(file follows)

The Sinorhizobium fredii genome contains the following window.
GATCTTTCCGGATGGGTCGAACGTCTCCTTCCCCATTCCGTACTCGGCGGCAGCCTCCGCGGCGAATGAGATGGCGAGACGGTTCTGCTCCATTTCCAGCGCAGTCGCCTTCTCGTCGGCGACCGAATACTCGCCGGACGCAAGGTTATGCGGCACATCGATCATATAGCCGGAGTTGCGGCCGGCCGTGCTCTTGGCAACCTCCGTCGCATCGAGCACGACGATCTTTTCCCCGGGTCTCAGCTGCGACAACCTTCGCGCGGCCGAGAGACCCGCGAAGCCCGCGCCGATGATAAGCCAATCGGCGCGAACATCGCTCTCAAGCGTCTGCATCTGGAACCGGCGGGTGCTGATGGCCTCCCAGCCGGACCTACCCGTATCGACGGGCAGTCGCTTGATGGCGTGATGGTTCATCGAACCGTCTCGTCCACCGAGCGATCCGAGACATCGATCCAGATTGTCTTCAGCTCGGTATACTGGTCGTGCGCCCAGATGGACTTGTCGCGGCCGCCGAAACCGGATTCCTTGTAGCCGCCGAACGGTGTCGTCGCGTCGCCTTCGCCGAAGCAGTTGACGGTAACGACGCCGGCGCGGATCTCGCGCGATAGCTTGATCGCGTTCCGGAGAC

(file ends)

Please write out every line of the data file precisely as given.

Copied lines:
The Sinorhizobium fredii genome contains the following window.
GATCTTTCCGGATGGGTCGAACGTCTCCTTCCCCATTCCGTACTCGGCGGCAGCCTCCGCGGCGAATGAGATGGCGAGACGGTTCTGCTCCATTTCCAGCGCAGTCGCCTTCTCGTCGGCGACCGAATACTCGCCGGACGCAAGGTTATGCGGCACATCGATCATATAGCCGGAGTTGCGGCCGGCCGTGCTCTTGGCAACCTCCGTCGCATCGAGCACGACGATCTTTTCCCCGGGTCTCAGCTGCGACAACCTTCGCGCGGCCGAGAGACCCGCGAAGCCCGCGCCGATGATAAGCCAATCGGCGCGAACATCGCTCTCAAGCGTCTGCATCTGGAACCGGCGGGTGCTGATGGCCTCCCAGCCGGACCTACCCGTATCGACGGGCAGTCGCTTGATGGCGTGATGGTTCATCGAACCGTCTCGTCCACCGAGCGATCCGAGACATCGATCCAGATTGTCTTCAGCTCGGTATACTGGTCGTGCGCCCAGATGGACTTGTCGCGGCCGCCGAAACCGGATTCCTTGTAGCCGCCGAACGGTGTCGTCGCGTCGCCTTCGCCGAAGCAGTTGACGGTAACGACGCCGGCGCGGATCTCGCGCGATAGCTTGATCGCGTTCCGGAGAC